So what can be done? One of the most simple and best responses is to develop advertising immunity in our children. My tried and tested strategy is simply to make sure that your children know how many advertisers are trying to sell them things on TV, the internet, radio, in magazines and through signs and billboards – the awareness itself already grants the first layer of immunity. Next, if the advertisement is obstructing the landscape, then make a negative connection between the product and the environmental harm. We can site the study that connected billboards to traffic accidents. This way Hoodies, Carolina Lemke and Samsung and the rest can be associated not with the product on the billboard, but with the negative aesthetic impact of the billboard itself. A negative association is the exact opposite of what advertisers are trying to achieve, but we can do this in the name of good parenting and as an expression of our desire to prevent further proliferation of advertising across the landscape.

For the more committed, there is also the political and planning route. We have the right and responsibility to create the landscape we would like to see. If the majority of the population would rather see architecture and homes, fields and dunes, and hills and pastures, then we should make rules that keep advertising from obstructing our view. Citizens of various countries, including Brazil, Canada, the UK and the USA have made rules to limit the destructive aesthetic impact of billboards, from restricting their size and location to outright bans. So can we.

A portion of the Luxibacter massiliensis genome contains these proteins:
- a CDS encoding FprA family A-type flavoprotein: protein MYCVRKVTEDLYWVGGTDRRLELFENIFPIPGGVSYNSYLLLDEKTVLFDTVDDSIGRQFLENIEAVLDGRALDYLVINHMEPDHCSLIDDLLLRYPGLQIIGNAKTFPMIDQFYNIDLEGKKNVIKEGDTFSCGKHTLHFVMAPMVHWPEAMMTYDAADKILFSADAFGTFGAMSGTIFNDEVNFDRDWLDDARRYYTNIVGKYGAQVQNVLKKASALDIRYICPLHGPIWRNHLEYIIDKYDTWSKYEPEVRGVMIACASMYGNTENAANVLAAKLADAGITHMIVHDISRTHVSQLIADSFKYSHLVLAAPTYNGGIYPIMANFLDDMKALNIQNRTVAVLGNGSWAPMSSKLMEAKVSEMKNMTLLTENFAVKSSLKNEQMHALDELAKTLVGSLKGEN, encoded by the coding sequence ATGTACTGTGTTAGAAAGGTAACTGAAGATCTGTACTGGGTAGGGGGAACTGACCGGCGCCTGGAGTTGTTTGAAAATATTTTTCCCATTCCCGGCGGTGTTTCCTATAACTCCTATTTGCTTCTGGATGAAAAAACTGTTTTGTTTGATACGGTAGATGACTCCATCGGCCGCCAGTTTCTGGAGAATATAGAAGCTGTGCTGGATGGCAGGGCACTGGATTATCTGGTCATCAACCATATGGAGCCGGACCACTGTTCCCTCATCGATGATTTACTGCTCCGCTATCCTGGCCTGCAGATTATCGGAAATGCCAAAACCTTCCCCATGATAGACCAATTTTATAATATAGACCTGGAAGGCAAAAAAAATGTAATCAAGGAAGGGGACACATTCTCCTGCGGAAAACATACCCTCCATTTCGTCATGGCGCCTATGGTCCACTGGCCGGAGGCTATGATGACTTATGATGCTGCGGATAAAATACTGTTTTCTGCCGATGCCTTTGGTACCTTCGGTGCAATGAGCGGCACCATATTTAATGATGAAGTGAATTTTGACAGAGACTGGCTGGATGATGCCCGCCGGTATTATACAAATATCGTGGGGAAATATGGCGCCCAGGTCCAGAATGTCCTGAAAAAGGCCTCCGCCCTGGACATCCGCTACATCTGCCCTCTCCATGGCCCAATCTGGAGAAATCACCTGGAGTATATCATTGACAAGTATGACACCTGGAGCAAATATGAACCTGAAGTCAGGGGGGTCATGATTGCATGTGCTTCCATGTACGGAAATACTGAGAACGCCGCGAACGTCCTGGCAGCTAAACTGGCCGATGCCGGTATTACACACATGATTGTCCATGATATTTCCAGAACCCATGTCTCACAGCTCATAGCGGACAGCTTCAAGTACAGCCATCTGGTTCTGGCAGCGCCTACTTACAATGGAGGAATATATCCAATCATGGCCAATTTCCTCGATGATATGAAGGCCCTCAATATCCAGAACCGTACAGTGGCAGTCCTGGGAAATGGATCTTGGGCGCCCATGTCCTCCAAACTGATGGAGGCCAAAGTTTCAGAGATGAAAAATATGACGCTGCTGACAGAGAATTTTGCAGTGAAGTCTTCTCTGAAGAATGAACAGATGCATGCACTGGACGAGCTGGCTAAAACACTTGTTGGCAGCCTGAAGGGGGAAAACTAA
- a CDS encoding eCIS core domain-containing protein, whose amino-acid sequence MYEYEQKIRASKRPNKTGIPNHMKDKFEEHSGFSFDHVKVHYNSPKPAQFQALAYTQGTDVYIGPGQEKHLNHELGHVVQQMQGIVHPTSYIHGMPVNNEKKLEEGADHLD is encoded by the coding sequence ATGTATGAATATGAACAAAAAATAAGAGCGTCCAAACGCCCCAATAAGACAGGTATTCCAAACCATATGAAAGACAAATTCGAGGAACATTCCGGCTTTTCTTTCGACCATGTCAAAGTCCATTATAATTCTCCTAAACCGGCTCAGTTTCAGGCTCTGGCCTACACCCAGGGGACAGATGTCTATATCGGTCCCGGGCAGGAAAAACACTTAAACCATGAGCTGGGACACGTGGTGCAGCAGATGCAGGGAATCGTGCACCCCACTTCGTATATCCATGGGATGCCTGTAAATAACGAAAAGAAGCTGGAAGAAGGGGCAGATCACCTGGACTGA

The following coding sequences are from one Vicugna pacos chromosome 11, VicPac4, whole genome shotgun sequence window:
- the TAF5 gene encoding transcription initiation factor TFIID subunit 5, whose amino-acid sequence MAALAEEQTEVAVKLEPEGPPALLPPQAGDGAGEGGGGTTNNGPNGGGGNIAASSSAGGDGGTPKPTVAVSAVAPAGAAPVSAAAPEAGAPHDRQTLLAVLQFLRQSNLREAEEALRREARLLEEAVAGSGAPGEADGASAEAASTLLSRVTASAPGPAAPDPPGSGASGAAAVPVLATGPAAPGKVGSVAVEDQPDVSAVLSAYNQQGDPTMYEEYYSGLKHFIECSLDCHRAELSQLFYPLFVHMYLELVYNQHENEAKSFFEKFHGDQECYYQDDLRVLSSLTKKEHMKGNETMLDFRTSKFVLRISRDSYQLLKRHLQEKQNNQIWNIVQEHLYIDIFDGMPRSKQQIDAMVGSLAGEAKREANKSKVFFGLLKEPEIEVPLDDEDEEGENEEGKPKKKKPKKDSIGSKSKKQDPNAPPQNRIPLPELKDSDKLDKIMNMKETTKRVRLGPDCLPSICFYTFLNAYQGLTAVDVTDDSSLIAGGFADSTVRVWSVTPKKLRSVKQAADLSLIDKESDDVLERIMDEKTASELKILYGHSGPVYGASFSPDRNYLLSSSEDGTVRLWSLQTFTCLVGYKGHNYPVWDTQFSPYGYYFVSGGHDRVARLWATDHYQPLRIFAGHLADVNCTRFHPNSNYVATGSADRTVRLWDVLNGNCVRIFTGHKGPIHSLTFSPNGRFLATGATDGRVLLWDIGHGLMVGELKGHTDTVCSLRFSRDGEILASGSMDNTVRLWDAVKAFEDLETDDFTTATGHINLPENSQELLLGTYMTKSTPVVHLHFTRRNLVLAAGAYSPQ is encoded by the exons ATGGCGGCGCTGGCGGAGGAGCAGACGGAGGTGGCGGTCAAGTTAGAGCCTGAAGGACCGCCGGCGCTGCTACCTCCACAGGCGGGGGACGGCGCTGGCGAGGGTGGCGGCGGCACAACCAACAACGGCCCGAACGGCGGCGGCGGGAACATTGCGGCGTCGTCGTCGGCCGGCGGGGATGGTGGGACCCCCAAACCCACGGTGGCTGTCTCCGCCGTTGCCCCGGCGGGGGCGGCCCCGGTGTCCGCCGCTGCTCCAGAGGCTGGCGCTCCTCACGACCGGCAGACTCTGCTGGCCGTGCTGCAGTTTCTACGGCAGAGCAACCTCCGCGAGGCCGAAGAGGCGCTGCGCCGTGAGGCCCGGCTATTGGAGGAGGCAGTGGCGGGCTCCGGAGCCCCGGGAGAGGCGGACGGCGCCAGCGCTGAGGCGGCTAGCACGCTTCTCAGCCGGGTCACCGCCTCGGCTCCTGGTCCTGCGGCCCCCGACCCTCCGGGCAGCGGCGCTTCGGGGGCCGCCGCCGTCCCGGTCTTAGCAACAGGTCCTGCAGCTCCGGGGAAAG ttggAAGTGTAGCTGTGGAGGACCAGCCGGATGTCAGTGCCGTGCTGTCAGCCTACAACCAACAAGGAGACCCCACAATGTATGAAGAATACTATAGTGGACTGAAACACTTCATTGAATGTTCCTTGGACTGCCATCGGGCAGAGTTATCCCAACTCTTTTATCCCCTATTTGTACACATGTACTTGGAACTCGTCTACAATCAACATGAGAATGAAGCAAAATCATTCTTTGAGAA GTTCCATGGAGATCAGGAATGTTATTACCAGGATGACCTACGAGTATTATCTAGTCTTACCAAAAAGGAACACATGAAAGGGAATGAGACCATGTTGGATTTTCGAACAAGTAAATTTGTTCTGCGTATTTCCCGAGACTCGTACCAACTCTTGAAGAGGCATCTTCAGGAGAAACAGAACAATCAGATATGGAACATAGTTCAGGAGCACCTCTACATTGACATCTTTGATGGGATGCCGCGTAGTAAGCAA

We can envision a future without public advertising, and all at once we could take back our landscape, spare our children from excessive consumerism and maybe even drive safer.

About the Author
Daniel Orenstein is an associate professor in the Faculty of Architecture and Town Planning at the Technion – Israel Institute of Technology. His research interests include human-nature interactions, environmental issues in Israel and globally, and public engagement in environmental policy. His general interests are much broader.